The Superstitious Man's Story by Thomas Hardy
"THERE was something very strange about William's death--very
strange indeed!" sighed a melancholy man in the back of the van. It was
the seedman's father, who had hitherto kept silence.
"And what might that have been?" asked Mr Lackland.
"William, as you may know, was a curious, silent man; you could feel
when he came near 'ee; and if he was in the house or anywhere behind
you without your seeing him, there seemed to be something clammy in the
air, as if a cellar door opened close by your elbow. Well, one Sunday,
at a time that William was in very good health to all appearance, the
bell that was ringing for church went very heavy all of a sudden; the
sexton, who told me o't, said he had not known the bell go so heavy in
his hand for years--it was just as if the gudgeons wanted oiling. That
was on the Sunday, as I say.
"During the week after, it chanced that William's wife was staying
up late one night to finish her ironing, she doing the washing for Mr
and Mrs Hardcome. Her husband had finished his supper, and gone to bed
as usual some hour or two before. While she ironed she heard him coming
downstairs; he stopped to put on his boots at the stair-foot, where he
always left them, and then came on into the living-room where she was
ironing, passing through it towards the door, this being the only way
from the staircase to the outside of the house. No word was said on
either side, William not being a man given to much speaking, and his
wife being occupied with her work. He went out and closed the door
behind him. As her husband had now and then gone out in this way at
night before when unwell, or unable to sleep for want of a pipe, she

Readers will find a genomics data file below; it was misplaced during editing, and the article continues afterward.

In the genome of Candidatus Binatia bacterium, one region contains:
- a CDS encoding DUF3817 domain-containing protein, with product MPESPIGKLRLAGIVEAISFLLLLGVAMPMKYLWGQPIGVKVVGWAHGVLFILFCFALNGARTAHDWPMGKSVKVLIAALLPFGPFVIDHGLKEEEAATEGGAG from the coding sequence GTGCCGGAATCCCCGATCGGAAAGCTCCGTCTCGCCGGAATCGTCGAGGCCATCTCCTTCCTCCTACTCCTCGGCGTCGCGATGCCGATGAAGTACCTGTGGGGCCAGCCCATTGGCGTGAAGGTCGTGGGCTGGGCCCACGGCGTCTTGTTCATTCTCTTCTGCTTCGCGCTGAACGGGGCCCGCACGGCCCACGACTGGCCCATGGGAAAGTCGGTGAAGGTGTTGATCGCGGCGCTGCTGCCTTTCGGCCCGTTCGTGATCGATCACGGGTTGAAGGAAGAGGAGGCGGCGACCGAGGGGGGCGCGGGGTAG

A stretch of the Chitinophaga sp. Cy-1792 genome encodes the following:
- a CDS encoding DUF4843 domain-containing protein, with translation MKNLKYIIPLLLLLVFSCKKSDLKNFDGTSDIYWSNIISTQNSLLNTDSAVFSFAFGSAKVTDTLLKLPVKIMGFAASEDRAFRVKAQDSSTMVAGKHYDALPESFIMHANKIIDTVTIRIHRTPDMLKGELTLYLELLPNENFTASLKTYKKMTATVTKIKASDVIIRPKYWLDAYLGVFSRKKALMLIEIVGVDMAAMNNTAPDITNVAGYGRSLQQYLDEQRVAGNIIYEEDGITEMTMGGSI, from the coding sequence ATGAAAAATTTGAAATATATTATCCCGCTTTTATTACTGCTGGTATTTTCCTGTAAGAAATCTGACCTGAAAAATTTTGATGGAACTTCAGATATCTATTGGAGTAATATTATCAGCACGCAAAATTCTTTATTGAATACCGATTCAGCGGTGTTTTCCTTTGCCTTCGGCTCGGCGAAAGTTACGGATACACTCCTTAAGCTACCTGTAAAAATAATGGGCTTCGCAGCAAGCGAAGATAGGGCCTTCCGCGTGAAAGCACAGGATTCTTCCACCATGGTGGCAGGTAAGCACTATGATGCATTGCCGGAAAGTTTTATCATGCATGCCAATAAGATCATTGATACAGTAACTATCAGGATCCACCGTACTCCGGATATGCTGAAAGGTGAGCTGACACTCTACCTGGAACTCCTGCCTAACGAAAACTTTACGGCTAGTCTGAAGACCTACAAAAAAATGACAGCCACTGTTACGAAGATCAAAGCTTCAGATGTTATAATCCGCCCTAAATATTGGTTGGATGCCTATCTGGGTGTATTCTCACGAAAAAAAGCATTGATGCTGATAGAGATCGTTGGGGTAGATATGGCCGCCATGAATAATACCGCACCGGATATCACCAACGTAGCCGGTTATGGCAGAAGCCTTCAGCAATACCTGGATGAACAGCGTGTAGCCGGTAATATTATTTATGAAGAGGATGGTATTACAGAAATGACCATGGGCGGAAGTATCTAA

took no particular notice, and continued at her ironing. This she
finished shortly after, and, as he had not come in, she waited awhile
for him, putting away the irons and things, and preparing the table for
his breakfast in the morning. Still he did not return, but supposing
him not far off, and wanting to go to bed herself, tired as she was,
she left the door unbarred and went to the stairs, after writing on the
back of the door with chalk: Mind and do the door (because he was a
"To her great surprise, and I might say alarm, on reaching the foot
of the stairs his boots were standing there as they always stood when
he had gone to rest. Going up to their chamber, she found him in bed
sleeping as sound as a rock. How he could have got back again without
her seeing or hearing him was beyond her comprehension. It could only
have been by passing behind her very quietly while she was bumping with
the iron. But this notion did not satisfy her: it was surely impossible
that she should not have seen him come in through a room so small. She
could not unravel the mystery, and felt very queer and uncomfortable
about it. However, she would not disturb him to question him then, and
went to bed herself.
"He rose and left for his work very early the next morning, before
she was awake, and she waited his return to breakfast with much anxiety
for an explanation, for thinking over the matter by daylight made it
seem only the more startling. When he came in to the meal he said,
before she could put her question, 'What's the meaning of them words
chalked on the door?'
"She told him, and asked him about his going out the night before.
William declared that he had never left the bedroom after entering it,
having in fact undressed, lain down, and fallen asleep directly, never